New European Data Protection Law Among Most-Viewed Articles in 2017

Aliah D. Wright By Aliah D. Wright December 14, 2017
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​Readers turned to SHRM Online this year for articles about how HR operates around the world—especially about how HR is preparing for a new data protection law in Europe.

Failure to comply with the law could result in fines and penalties. By May 25, 2018, companies that do business in or with European countries must comply with the General Data Protection Regulation (GDPR).

The law was passed to protect employee and consumer data from the increased threat of cyber theft that's occurring worldwide. The GDPR mandates how companies gather, store and use sensitive employee data.

The EU Parliament passed the regulations in April 2016 to replace the Data Protection Directive, which was enacted in 1995. The law's key objectives are to give people control of their personal data and to streamline current laws surrounding the legal use of this information.

Other articles that resonated with readers include those on Japan's quest to fight "death from overwork," why HR should empower and not just criticize employees, and why HR should use data and analytics to influence stakeholders. 

Death from 'Overwork'

So prevalent is death from overwork in Japan that the Japanese have a name for it—"karoshi." The adage was coined in the late 1970s, and it includes stroke, asthma, heart disease and suicide.

In 2015, work issues were a causal factor in more than 2,000 suicides in Japan, according to a white paper from Japan's Ministry of Health, Labour and Welfare.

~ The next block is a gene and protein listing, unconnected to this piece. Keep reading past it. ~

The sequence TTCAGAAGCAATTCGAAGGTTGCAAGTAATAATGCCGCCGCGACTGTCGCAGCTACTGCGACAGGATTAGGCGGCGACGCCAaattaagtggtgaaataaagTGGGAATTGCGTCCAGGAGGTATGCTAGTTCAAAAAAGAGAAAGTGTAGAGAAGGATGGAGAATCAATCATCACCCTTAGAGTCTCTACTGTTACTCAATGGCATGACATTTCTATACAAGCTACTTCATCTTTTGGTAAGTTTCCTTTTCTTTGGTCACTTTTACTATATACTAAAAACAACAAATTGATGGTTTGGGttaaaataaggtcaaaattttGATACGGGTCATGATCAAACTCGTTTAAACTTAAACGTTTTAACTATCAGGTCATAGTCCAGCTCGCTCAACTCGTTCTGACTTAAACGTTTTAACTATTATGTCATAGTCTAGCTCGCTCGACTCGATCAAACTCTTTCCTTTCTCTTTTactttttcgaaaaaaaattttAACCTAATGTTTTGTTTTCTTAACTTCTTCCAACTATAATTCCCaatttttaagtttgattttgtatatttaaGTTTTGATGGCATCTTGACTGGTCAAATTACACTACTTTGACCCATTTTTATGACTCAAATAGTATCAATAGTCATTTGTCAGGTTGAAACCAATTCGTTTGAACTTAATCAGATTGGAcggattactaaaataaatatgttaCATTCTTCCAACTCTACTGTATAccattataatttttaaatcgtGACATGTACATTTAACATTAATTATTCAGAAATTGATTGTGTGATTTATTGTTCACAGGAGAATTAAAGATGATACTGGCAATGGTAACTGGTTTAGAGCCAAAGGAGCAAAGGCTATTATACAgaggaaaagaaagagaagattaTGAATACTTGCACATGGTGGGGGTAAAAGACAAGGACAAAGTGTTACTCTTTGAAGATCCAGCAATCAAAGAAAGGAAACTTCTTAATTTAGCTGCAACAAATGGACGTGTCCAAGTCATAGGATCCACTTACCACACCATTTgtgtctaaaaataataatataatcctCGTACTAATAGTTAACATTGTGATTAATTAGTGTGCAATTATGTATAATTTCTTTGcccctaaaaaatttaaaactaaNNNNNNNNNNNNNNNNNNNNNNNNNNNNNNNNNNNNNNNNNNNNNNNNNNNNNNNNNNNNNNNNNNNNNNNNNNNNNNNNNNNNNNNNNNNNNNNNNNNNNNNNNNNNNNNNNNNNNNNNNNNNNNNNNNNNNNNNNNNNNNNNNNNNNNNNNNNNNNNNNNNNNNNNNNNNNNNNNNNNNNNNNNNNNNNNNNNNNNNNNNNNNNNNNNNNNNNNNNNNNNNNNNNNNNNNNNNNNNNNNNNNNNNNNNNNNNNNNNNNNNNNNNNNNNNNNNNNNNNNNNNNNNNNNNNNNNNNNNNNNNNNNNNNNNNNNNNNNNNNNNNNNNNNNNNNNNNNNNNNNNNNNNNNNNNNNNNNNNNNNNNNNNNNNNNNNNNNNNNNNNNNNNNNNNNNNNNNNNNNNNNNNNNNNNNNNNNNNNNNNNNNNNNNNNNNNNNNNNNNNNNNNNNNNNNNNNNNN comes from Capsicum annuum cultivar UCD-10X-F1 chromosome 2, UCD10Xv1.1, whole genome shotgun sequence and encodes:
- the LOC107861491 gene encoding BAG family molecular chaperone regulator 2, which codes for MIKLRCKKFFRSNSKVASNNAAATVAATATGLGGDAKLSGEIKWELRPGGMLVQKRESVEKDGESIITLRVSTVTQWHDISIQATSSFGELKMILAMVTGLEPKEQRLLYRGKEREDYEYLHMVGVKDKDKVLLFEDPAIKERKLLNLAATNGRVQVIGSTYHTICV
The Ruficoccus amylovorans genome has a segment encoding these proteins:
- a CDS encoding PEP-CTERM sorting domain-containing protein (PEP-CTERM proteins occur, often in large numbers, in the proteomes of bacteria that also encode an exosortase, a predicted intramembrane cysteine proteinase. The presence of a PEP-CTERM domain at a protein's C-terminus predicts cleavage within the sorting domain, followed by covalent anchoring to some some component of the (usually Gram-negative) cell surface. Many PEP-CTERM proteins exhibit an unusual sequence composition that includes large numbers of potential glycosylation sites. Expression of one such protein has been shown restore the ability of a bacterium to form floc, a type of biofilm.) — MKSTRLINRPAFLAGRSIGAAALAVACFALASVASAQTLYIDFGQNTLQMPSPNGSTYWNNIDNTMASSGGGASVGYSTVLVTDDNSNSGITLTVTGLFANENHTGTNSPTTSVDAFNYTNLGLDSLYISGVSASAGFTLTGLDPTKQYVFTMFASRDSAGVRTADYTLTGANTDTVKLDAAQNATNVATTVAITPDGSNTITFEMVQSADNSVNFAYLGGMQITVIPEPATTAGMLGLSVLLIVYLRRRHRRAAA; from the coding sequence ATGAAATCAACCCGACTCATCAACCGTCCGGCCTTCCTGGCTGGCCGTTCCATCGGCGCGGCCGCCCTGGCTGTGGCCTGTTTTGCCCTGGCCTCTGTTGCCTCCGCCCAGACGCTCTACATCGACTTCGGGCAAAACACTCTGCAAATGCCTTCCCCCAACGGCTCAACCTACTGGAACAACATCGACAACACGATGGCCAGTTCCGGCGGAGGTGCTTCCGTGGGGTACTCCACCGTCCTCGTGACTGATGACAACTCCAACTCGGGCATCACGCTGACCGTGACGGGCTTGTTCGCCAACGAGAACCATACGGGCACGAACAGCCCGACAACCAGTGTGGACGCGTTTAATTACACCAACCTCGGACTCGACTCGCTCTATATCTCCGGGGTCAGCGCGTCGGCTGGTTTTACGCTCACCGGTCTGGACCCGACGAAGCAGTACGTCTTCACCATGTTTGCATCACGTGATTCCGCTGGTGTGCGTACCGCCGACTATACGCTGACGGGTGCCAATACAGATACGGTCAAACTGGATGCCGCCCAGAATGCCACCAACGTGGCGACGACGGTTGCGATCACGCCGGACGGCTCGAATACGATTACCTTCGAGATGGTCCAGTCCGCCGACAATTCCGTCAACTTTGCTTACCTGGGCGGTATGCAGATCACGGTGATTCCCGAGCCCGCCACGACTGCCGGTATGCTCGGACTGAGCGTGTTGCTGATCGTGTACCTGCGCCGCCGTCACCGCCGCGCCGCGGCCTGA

"An especially high-profile suicide that year of an employee at Dentsu, a Japanese ad agency in Tokyo, was ruled karoshi. Dentsu's president has since resigned, and the case was referred to the prosecutor's office. Since then, the government and private sector have launched new initiatives to combat excessive overtime work, a longtime problem in Japan." Some of those schemes encourage employers to allow their employees to leave work early so they'll have more time for travel and leisure activities. 

Don't Just Criticize Employees

As more organizations revamp employee performance evaluations, an HR executive is urging leaders not to criticize their employees' past efforts, but to instead focus on their capacity for future achievements.

At least 12 percent of Fortune 1000 companies have eliminated performance appraisals and performance rankings. That has created a "seismic shift" in the way work gets done, Greg Pryor told attendees at the HR Conference and Tradeshow 2017, sponsored by the Chartered Professionals in Human Resources (CPHR) of British Columbia & Yukon.

Organizations are rethinking their approach to people practices and considering how technology can help, he said. Companies should get rid of performance evaluations, said Pryor, who is vice president of leadership and organizational effectiveness at Pleasanton, Calif.-based software vendor Workday. He said ratings and evaluations aren't driving performance one way or another. What managers should do, he said, is give their staffs opportunities to contribute to their organizations and to help them advance their career goals, grow their skills and strengthen their networks.

[SHRM members-only toolkit: Understanding Workplace Cultures Globally]

How Data Shapes HR into an Influencer

The more well-versed HR professionals are at proving their points with data and analytics, the more influential they can become, said experts at the CPHR conference.

Jobs in HR are some of the most important roles in business, and HR professionals must move away from processes and policies to focus on molding company plans for efficiency and performance. Increase your influence by becoming more skilled at using data and analytics to assess return on investment, they suggested.

Rusty Lindquist, vice president of thought leadership and product marketing at software management company BambooHR, said the HR industry is "mission-critical" because employee management is incredibly important—especially to the bottom line. 

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